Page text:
Our first human trial for IVX-411, targeting the SARS-CoV-2 virus, will begin in mid-2021.

GD: You mentioned manufacturing scalability. Tell me more about that.

AS: We have started the necessary studies to support regulatory filings to get into the clinic and have initiated GMP manufacturing. The IVX-411 VLP uses the same platform as for our respiratory syncytial virus (RSV) vaccine candidate (IVX-121), which was designed for thermostability. We’re generating stability data now for IVX-411, and don’t expect it to require particularly restrictive cold storage temperatures (unlike some of the mRNA vaccines).

One of the key components of our COVID-19 vaccine is being manufactured by Amgen to support initial clinical studies. This came about because of a strategic partnership between the University of Washington’s Institute for Protein Design (which developed Icosavax’s computationally-designed VLP technology) and Amgen, which was announced in 2019. As a UW spinout, we were introduced to Amgen.

There are a lot of unique manufacturing technologies involved with vaccines. In our case, however, because our particles are engineered to self-assemble to form the VLP, we utilize traditional recombinant protein manufacturing technologies, and of course there’s none better at producing recombinant proteins than Amgen. As we move forward with development and commercialization, there are many additional manufacturers with a recombinant protein production skillset that can help with global supply.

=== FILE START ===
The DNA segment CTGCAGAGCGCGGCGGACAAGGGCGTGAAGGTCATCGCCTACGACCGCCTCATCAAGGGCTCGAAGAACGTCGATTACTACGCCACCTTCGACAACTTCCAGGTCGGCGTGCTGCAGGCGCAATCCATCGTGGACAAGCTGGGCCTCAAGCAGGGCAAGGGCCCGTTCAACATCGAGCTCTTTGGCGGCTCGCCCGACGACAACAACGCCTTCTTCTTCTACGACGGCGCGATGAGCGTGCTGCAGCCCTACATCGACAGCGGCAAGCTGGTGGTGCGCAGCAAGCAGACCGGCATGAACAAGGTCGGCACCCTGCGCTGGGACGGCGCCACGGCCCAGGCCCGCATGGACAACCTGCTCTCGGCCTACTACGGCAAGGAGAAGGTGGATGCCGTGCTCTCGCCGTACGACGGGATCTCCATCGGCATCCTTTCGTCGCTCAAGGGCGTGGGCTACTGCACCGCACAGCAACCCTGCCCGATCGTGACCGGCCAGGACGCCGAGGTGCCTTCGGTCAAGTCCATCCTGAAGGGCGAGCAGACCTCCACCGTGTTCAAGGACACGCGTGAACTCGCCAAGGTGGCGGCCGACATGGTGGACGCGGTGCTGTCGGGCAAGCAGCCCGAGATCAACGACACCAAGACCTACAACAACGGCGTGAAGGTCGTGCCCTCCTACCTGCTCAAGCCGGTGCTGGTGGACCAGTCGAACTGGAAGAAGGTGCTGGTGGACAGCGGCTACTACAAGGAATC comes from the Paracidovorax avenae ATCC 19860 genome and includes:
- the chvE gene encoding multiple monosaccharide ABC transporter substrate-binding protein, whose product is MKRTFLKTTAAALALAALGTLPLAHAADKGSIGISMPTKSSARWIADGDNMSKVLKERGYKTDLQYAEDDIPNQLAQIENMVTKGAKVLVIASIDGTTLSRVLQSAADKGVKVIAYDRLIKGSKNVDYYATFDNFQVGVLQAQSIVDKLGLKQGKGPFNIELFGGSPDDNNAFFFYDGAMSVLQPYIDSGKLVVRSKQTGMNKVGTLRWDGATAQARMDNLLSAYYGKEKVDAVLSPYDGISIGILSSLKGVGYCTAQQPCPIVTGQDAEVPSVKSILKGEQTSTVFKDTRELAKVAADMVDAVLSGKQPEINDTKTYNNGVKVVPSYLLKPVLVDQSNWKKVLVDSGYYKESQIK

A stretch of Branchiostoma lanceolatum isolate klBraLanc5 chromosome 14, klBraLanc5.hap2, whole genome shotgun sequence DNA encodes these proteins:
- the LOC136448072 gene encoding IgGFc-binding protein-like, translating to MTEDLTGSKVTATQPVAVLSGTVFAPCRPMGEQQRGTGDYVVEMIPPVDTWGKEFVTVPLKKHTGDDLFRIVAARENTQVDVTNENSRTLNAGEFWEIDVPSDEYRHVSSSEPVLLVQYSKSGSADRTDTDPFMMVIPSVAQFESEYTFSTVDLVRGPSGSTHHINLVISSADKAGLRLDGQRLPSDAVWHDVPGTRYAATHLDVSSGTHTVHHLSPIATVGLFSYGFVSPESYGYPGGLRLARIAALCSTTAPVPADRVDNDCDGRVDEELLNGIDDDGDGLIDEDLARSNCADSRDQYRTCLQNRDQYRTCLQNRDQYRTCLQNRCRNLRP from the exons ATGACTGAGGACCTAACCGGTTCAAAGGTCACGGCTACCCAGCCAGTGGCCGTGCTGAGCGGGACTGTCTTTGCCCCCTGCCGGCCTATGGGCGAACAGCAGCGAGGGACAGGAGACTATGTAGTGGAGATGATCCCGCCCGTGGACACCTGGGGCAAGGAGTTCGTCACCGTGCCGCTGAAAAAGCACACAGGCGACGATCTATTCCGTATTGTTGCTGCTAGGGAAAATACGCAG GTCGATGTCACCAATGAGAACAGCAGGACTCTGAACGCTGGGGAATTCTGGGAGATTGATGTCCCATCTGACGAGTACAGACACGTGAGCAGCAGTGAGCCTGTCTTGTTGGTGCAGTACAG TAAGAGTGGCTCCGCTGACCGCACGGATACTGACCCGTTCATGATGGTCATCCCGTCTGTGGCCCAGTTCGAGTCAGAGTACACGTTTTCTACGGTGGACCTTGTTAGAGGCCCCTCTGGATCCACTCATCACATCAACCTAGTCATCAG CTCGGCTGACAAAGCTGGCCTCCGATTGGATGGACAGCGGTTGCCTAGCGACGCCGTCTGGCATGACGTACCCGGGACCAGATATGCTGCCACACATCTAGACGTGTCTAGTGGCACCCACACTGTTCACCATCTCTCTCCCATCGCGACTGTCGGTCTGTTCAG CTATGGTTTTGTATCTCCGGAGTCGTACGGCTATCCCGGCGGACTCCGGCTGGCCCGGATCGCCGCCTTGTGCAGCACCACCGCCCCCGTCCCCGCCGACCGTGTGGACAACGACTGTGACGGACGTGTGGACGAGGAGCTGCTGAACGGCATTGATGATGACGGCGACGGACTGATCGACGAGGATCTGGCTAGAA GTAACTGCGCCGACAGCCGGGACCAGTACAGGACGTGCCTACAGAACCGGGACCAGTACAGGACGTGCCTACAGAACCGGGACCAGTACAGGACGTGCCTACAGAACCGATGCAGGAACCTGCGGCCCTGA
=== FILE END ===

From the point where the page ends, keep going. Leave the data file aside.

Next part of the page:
GD: What, exactly, is IVX-411 and what’s its mechanism of action?

AS: IVX-411 is a self-assembling protein nanoparticle that displays 60 copies of the SARS-CoV-2 spike (S) glycoprotein receptor-binding domain (RBD) in a highly immunogenic array. We make the individual components and when they are combined, they self-organize into VLPs. The VLP mimics what the coronavirus looks like, with lots of RBDs sticking out. When the VLP is presented to the immune system, it looks like a virus, so the immune system ramps up to help protect the body.